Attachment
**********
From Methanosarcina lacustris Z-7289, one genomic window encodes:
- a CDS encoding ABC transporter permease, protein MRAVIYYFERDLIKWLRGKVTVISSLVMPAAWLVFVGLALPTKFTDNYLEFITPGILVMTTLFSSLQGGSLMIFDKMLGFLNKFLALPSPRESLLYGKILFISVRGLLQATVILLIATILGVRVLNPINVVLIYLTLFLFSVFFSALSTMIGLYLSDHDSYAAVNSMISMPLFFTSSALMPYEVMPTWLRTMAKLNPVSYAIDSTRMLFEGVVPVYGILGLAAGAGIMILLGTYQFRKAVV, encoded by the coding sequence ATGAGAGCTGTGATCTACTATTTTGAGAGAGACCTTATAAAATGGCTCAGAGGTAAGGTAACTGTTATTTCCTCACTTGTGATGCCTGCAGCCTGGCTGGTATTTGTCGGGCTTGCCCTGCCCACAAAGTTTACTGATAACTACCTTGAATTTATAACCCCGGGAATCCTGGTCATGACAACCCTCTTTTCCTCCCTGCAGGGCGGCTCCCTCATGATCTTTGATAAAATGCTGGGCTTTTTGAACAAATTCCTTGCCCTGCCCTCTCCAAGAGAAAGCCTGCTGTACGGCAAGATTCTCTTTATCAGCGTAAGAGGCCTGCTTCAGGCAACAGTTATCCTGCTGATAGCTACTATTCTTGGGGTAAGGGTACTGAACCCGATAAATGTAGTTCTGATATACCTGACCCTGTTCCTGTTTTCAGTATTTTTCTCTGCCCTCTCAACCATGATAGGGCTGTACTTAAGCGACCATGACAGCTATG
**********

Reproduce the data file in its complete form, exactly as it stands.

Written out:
From Methanosarcina lacustris Z-7289, one genomic window encodes:
- a CDS encoding ABC transporter permease, protein MRAVIYYFERDLIKWLRGKVTVISSLVMPAAWLVFVGLALPTKFTDNYLEFITPGILVMTTLFSSLQGGSLMIFDKMLGFLNKFLALPSPRESLLYGKILFISVRGLLQATVILLIATILGVRVLNPINVVLIYLTLFLFSVFFSALSTMIGLYLSDHDSYAAVNSMISMPLFFTSSALMPYEVMPTWLRTMAKLNPVSYAIDSTRMLFEGVVPVYGILGLAAGAGIMILLGTYQFRKAVV, encoded by the coding sequence ATGAGAGCTGTGATCTACTATTTTGAGAGAGACCTTATAAAATGGCTCAGAGGTAAGGTAACTGTTATTTCCTCACTTGTGATGCCTGCAGCCTGGCTGGTATTTGTCGGGCTTGCCCTGCCCACAAAGTTTACTGATAACTACCTTGAATTTATAACCCCGGGAATCCTGGTCATGACAACCCTCTTTTCCTCCCTGCAGGGCGGCTCCCTCATGATCTTTGATAAAATGCTGGGCTTTTTGAACAAATTCCTTGCCCTGCCCTCTCCAAGAGAAAGCCTGCTGTACGGCAAGATTCTCTTTATCAGCGTAAGAGGCCTGCTTCAGGCAACAGTTATCCTGCTGATAGCTACTATTCTTGGGGTAAGGGTACTGAACCCGATAAATGTAGTTCTGATATACCTGACCCTGTTCCTGTTTTCAGTATTTTTCTCTGCCCTCTCAACCATGATAGGGCTGTACTTAAGCGACCATGACAGCTATG